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# The Acid Dissociation Constant, K a PowerPoint PPT Presentation

The Acid Dissociation Constant, K a. The Acid Dissociation Constant. When a weak acid dissolves in water, it does not completely dissociate.

The Acid Dissociation Constant, K a

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### The Acid Dissociation Constant

• When a weak acid dissolves in water, it does not completely dissociate.

• The concentration of the hydronium ions, and the concentration of the conjugate base of the acid that is formed in solution, depend on the initial concentration of the acid and the amount of acid that dissociates.

### The Acid Dissociation Constant

• You can represent any weak monoprotic acid with the general formula HA.

• Thus you can express the equilibrium of a weak monoprotic acid in aqueous solution as follows:

HA(aq) + H2O(l) H3O+(aq) + A-(aq)

• The equilibrium constant expression for this reaction is:

Kc = [H3O+][A-]

[HA][H2O]

### The Acid Dissociation Constant

• In dilute solutions, the concentration of water is almost constant.

• Multiplying both sides of the equilibrium expression by [H2O] gives the product of two constants on the left side.

• This new constant is called the acid dissociation constant, Ka.

Kc[H2O] = Ka = [H3O+][A-]

[HA]

### Ka of a Weak Acids

• Some Acid Dissociation Constants for Weak Acids at 25oC

### Solving Equilibrium Problems that Involve Acids and Bases

• Problems that involve the concentrations of ions formed in aqueous solutions are considered to be equilibrium problems.

• The steps for solving acid and base equilibrium problems are similar to the steps you learned in the previous unit for solving equilibrium problems.

### Solving Equilibrium Problems that Involve Acids and Bases

• Write the chemical equation.

• Use the chemical equation to set up an ICE table for the reacting substances whenever the initial acid concentrations are involved.

• Enter any values that are given in the problem.

### Solving Equilibrium Problems that Involve Acids and Bases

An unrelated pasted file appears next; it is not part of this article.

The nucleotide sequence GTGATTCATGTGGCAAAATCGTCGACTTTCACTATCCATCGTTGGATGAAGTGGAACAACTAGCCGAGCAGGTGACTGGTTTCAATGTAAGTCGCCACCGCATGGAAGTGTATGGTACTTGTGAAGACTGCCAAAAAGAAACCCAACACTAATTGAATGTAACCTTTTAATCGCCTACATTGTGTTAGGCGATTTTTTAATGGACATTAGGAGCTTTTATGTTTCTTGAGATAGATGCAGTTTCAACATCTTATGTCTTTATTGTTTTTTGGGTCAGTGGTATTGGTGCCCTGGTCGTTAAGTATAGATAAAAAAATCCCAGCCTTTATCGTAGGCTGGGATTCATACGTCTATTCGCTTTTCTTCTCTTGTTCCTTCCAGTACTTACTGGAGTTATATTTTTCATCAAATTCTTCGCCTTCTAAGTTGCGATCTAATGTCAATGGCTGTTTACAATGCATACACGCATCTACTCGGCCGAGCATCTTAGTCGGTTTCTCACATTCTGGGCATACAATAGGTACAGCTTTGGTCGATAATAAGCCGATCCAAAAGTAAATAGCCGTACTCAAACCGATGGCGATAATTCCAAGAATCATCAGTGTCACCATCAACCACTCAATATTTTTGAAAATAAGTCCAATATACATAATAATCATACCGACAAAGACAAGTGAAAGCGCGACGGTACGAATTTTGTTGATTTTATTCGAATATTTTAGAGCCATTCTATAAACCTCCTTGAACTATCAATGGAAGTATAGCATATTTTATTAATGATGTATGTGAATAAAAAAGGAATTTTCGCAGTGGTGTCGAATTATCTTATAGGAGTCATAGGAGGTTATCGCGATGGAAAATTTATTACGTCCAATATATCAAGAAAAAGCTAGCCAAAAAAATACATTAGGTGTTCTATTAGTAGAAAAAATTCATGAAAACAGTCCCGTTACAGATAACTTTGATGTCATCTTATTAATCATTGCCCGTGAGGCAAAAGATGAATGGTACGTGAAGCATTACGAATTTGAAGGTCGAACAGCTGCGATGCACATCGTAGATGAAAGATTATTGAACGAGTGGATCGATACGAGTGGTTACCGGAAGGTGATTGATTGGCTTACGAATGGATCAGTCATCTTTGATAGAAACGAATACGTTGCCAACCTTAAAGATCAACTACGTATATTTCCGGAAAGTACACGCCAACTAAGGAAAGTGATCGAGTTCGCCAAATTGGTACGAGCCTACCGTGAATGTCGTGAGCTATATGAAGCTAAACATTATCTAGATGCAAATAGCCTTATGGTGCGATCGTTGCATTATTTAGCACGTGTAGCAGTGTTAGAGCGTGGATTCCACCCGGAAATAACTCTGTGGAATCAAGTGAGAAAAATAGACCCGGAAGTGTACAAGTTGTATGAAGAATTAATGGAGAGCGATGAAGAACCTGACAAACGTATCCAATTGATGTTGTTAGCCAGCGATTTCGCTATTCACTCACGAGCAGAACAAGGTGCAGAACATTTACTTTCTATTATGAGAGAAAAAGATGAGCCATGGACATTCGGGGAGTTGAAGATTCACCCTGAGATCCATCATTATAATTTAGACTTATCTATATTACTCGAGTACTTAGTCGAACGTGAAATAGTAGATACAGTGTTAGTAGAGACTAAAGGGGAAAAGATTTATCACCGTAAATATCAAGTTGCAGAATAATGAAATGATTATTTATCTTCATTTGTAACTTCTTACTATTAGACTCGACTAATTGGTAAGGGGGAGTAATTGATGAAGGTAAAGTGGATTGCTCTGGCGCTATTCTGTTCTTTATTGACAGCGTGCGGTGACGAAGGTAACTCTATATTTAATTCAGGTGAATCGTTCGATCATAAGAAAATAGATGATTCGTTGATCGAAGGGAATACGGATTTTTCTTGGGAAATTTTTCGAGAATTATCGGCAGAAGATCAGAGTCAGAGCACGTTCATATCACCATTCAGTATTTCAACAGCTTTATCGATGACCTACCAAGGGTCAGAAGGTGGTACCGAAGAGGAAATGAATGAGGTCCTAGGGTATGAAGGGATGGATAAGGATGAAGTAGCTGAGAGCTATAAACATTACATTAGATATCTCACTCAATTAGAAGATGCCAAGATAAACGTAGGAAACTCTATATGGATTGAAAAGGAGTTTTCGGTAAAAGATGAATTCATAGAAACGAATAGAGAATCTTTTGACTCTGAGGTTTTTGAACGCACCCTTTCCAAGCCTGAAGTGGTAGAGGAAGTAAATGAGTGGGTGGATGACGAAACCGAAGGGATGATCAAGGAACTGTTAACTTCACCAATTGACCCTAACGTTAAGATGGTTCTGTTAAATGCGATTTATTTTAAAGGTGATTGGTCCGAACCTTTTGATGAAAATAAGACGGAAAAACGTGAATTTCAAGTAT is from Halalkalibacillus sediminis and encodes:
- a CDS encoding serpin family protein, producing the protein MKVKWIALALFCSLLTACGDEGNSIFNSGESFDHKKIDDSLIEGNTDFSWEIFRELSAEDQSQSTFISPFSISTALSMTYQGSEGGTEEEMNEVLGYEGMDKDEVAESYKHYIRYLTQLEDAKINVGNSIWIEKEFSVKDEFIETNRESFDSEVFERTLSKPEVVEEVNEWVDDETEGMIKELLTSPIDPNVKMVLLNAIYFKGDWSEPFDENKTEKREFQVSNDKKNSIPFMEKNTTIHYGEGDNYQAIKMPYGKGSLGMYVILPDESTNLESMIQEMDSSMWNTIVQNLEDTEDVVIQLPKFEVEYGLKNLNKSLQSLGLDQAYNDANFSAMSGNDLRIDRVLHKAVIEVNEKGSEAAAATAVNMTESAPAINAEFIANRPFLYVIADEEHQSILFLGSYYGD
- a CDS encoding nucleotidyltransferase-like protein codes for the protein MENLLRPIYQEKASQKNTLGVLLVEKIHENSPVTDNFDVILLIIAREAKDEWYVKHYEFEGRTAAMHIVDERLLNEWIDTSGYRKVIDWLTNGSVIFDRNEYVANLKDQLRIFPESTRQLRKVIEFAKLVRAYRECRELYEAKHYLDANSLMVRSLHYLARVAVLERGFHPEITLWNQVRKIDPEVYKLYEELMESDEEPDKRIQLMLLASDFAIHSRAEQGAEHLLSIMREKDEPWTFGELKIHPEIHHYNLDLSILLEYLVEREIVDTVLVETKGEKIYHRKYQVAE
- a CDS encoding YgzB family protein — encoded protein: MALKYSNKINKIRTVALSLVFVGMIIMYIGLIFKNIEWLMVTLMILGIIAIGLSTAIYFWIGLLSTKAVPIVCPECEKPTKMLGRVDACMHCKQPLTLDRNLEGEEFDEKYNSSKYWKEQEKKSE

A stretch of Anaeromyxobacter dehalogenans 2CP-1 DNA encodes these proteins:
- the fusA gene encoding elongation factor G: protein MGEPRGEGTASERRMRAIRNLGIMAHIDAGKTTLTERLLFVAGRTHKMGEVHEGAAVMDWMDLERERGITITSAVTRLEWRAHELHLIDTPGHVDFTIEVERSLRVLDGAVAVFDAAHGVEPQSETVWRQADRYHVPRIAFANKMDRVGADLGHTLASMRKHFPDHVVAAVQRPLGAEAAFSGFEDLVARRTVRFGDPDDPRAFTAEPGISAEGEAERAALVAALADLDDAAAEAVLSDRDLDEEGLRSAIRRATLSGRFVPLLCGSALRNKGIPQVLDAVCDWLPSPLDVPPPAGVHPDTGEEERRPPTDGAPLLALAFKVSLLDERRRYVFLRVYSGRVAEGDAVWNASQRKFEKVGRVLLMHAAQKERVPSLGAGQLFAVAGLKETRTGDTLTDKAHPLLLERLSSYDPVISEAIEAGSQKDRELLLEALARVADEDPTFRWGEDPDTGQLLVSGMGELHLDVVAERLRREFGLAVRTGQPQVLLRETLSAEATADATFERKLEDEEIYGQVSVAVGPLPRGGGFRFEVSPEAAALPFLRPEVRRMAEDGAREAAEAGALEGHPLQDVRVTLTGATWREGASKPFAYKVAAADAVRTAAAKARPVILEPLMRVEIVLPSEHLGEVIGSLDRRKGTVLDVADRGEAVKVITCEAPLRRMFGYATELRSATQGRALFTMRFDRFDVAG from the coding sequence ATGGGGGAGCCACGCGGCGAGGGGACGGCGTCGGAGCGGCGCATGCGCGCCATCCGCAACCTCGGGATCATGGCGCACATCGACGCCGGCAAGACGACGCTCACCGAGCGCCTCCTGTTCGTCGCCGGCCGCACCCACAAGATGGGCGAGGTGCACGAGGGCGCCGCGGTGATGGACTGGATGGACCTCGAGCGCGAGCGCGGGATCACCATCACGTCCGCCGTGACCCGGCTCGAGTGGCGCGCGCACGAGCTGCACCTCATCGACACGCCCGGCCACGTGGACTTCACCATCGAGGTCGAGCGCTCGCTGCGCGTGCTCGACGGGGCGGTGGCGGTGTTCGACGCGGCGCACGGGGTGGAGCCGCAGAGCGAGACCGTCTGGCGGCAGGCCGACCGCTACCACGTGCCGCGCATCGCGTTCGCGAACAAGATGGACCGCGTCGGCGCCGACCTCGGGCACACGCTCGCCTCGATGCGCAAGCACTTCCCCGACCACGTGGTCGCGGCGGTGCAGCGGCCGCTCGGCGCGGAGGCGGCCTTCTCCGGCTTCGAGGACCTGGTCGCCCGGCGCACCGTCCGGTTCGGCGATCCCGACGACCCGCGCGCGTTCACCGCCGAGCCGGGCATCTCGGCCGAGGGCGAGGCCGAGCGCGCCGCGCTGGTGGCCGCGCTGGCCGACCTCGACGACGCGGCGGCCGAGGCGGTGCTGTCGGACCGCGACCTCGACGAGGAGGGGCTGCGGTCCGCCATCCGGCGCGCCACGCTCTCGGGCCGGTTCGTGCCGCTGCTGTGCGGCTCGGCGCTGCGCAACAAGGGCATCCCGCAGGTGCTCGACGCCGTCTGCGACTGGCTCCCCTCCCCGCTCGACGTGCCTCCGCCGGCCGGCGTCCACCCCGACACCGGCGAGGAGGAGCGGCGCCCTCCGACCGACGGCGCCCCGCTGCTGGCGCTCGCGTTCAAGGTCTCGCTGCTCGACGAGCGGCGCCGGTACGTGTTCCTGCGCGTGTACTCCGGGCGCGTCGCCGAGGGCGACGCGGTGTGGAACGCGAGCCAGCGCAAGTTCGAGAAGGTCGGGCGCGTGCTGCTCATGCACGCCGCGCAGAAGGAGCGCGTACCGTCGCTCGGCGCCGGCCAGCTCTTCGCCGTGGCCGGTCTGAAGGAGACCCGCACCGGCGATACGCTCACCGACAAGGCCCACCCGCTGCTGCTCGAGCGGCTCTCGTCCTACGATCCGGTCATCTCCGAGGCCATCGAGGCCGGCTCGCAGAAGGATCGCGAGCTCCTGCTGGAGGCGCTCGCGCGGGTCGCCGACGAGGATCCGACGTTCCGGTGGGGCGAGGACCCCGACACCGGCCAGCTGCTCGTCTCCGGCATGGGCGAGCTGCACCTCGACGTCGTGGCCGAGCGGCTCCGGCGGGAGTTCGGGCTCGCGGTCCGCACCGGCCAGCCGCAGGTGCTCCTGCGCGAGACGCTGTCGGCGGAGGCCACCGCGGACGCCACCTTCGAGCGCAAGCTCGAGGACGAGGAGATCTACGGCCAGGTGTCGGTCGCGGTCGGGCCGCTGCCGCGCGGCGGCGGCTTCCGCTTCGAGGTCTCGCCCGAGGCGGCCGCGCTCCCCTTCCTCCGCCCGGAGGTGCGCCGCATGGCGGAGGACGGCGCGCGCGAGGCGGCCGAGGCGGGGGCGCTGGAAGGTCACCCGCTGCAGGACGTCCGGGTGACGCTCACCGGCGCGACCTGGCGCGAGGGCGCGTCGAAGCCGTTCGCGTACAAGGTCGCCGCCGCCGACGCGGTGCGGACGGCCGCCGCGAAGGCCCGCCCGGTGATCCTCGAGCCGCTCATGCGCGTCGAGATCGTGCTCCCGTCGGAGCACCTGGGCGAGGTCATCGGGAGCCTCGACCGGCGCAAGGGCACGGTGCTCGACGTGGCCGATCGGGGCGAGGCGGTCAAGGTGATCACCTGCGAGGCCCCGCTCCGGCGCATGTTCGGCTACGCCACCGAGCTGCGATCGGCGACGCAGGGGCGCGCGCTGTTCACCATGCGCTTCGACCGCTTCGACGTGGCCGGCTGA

• For problems that give the initial concentration of the acid, [HA], compare the initial concentration of the acid with the acid dissociation constant, Ka.

• If [HA]/Ka > 500, the change in the initial concentration is negligible and can be ignored.

• If [HA]/Ka < 500, the change in the initial concentration may not be negligible. Solving the equilibrium constant expression for x will be more complex (possibly have to use quadratic equation).

### Percent Dissociation

• The percent dissociation of a weak acid is the fraction of acid molecules that dissociate compared with the initial concentration of the acid, expressed as a percent.

• The percent dissociation depends on the value of Ka for the acid, as well as the initial concentration of the weak acid.

### Sample Problem

• Propanoic acid, CH3CH2COOH, is a weak monoprotic acid that is used to inhibit mould formation in bread. A student prepared a 0.10 mol/L solution of propanoic acid and found that the pH was 2.96. What is the acid dissociation constant for propanoic acid? What percent of its molecules were dissociated in the solution?

• What is required?

• Ka and percent dissociation for propanoic acid

• What is given?

• Initial [CH3CH2COOH] = 0.10 mol/L

• pH = 2.96

### Sample Problem

• Step 1

Use the equation for the dissociation of propanoic acid in water to set up an ICE table.

CH3CH2COOH(aq) + H2O(l) CH3CH2COO-(aq) + H3O+

Initial 0.10 mol/L 0 0

Change -x +x +x

Equil 0.10 - x x x

### Sample Problem

• Step 2

Ka = [CH3CH2COO-][H3O+]

[CH3CH2COOH]

= (x)(x)

(0.10 - x)

• Step 3

The value of x is equal to [H3O+] and [CH3CH2COO-].

[H3O+] = 10-2.96

= 1.1 x 10-3 mol/L

### Sample Problem

• Step 4

Ka = (1.1 x 10-3)2

0.10 - (1.1 x 10-3)

= 1.2 x 10-5

• Step 5

Percent dissociation = 1.1 x 10-3 mol/L x 100

0.10 mol/L

= 1.1 %

### Practice Problems

• Questions 5-10, pages 591-592